Honourable Michelle O’Bonsawin is a fluently bilingual Franco-Ontarian, she is an Abenaki member of the Odanak First Nation.
Since the inception of the Canadian Supreme Court in 1875, there has never been a Justice appointed from the Indigenous Community. It is saddening to know in its 147 years of existence; it has taken this long to have justice from the Indigenous community that is representative of Canada’s first people.
In 1961, the Honourable Alfred Scow, OB, O.B.C., was the first Indigenous person to graduate from law school in Canada after attending the University of British Columbia. And on September 13, 1971, the Honourable Scow, Hereditary Chief of the Kwicksutaineuk First Nation on Gilford Island, was appointed a judge of the B.C. Provincial Court. Since that time, approximately 67 legal scholars of Indigenous heritage have been appointed to various benches with Canada.
Today, Canada makes history as Judge Michelle O’Bonsawin is nominated as the first person of Indigenous person to serve as a judge on the Supreme Court of Canada.
A member of the Ontario Superior Court of Justice in Ottawa, Justice O’Bonsawin has expertise in mental health, Gladue principles, labour and employment law, human rights, and privacy law. Justice O’Bonsawin holds a B.A., an LL.B., and an LL.M., and completed her Ph.D. in Law earlier this year. A fluently bilingual Franco-Ontarian, she is an Abenaki member of the Odanak First Nation.
If confirmed, Judge O’Bonsawin will replace Honourable Michael J. Moldaver, who announced his retirement earlier in the year. With today’s announcement, the Minister of Justice and Attorney General of Canada, David Lametti, and the Chairperson of the Independent Advisory Board for Supreme Court of Canada Judicial Appointments, the Honourable H. Wade MacLauchlan, will present their reasons for nominating Justice O’Bonsawin’s to the House of Commons standing committee on Justice and Human Rights.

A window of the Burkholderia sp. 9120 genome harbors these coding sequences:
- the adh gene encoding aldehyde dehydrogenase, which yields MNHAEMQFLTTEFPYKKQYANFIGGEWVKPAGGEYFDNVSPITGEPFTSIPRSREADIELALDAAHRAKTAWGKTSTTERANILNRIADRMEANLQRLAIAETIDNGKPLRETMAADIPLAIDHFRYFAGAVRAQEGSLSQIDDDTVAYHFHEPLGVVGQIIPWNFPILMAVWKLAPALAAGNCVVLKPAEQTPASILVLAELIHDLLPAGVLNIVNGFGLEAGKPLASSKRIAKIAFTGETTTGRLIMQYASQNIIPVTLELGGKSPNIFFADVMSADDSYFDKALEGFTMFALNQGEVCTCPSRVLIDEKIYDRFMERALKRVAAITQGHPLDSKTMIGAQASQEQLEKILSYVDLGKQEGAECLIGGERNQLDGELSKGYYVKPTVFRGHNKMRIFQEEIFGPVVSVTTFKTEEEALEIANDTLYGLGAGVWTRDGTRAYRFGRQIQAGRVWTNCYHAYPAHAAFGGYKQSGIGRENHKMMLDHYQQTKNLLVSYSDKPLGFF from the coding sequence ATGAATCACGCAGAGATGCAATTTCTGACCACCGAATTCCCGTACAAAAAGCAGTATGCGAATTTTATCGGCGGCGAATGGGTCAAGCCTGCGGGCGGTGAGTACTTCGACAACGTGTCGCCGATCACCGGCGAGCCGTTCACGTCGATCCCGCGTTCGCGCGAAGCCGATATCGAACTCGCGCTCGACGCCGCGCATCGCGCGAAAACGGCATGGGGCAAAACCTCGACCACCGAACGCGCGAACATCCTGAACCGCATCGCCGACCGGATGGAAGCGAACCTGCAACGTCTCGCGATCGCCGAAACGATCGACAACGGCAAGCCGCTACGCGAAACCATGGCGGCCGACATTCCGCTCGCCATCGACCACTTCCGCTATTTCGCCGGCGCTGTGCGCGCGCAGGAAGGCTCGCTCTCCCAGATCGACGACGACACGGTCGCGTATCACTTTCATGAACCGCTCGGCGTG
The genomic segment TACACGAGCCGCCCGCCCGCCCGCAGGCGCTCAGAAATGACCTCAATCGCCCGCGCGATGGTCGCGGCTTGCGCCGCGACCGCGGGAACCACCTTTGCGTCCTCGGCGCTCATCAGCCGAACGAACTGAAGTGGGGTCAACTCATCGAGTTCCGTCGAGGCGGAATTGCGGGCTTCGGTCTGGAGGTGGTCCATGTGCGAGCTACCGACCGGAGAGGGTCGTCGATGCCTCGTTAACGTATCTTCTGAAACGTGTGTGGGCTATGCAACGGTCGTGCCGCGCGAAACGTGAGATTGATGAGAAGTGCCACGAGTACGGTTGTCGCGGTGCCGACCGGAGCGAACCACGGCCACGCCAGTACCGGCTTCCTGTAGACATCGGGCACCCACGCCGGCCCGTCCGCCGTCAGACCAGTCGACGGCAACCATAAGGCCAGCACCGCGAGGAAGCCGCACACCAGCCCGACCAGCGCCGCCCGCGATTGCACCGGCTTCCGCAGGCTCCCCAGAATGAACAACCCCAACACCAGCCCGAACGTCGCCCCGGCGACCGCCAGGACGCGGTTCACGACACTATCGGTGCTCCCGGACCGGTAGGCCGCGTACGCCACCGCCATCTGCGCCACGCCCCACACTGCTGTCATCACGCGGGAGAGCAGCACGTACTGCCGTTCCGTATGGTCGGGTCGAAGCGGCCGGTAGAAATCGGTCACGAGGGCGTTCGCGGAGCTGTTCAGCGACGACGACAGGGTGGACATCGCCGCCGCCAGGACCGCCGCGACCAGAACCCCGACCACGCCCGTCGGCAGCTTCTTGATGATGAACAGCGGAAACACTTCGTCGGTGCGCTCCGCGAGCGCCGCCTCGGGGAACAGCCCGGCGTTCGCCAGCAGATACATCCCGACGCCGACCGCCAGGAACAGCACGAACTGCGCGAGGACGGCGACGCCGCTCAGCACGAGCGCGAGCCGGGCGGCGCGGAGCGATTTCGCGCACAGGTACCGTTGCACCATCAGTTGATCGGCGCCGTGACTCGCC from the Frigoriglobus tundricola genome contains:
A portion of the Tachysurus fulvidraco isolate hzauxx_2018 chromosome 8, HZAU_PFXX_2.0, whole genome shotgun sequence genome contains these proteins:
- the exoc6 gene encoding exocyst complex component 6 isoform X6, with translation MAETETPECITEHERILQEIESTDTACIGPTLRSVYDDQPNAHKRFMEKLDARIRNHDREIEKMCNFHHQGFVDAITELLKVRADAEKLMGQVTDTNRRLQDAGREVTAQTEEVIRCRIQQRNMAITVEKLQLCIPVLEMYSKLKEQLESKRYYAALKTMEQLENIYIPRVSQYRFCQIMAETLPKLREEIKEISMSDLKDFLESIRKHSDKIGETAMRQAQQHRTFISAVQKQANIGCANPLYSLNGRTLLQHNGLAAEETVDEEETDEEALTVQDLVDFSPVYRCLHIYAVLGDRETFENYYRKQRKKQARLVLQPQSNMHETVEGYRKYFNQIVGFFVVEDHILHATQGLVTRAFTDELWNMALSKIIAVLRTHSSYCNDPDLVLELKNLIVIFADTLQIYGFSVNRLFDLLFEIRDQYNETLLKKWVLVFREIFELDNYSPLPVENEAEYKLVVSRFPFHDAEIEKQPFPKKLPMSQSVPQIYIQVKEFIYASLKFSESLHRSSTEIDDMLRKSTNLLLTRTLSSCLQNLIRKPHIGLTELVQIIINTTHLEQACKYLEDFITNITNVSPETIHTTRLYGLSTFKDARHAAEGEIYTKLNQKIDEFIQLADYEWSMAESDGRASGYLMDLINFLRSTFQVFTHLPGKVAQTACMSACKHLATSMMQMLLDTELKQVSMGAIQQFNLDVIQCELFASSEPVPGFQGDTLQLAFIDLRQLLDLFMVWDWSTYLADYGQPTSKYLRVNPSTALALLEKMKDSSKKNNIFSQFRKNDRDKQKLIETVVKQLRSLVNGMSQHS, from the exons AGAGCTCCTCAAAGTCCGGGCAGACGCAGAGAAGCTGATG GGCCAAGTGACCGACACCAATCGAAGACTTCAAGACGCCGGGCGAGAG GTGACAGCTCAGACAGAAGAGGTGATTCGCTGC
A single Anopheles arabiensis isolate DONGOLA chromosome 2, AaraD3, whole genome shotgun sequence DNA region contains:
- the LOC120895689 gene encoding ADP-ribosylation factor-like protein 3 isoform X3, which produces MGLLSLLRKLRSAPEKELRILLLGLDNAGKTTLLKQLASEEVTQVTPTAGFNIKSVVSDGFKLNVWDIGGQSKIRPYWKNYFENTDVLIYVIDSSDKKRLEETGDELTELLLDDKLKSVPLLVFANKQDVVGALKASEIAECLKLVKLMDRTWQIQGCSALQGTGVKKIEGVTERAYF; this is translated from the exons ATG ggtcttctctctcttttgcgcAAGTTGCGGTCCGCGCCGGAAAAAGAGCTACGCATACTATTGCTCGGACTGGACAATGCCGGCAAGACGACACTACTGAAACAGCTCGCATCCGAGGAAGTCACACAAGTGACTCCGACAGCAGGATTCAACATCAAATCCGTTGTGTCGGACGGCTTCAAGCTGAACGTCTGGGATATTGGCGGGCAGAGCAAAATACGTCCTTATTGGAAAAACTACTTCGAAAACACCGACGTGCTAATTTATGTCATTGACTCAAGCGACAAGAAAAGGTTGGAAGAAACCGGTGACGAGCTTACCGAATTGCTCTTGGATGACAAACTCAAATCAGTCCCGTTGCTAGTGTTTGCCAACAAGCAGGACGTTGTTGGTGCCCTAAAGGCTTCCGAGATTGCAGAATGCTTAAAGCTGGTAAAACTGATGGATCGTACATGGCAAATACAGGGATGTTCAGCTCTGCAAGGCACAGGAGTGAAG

“I am pleased to announce the nomination of Justice Michelle O’Bonsawin to the Supreme Court of Canada, which is recognized worldwide for its strength, excellence, and independence. Her nomination is the result of an open, non-partisan selection process. I am confident that Justice O’Bonsawin will bring invaluable knowledge and contributions to our country’s highest court.” The Rt. Hon. Justin Trudeau, Prime Minister of Canada
In 2016, the Government of Canada announced a new process for Supreme Court of Canada judicial appointments. It included the creation of an independent and non-partisan advisory board to identify qualified and suitable candidates for appointment to the Supreme Court of Canada.
The Supreme Court of Canada consists of nine judges, including a Chief Justice. They are all appointed by the Governor in Council, and must have been either a judge of a superior court or a member of at least 10 years’ standing of the bar of a province or territory.
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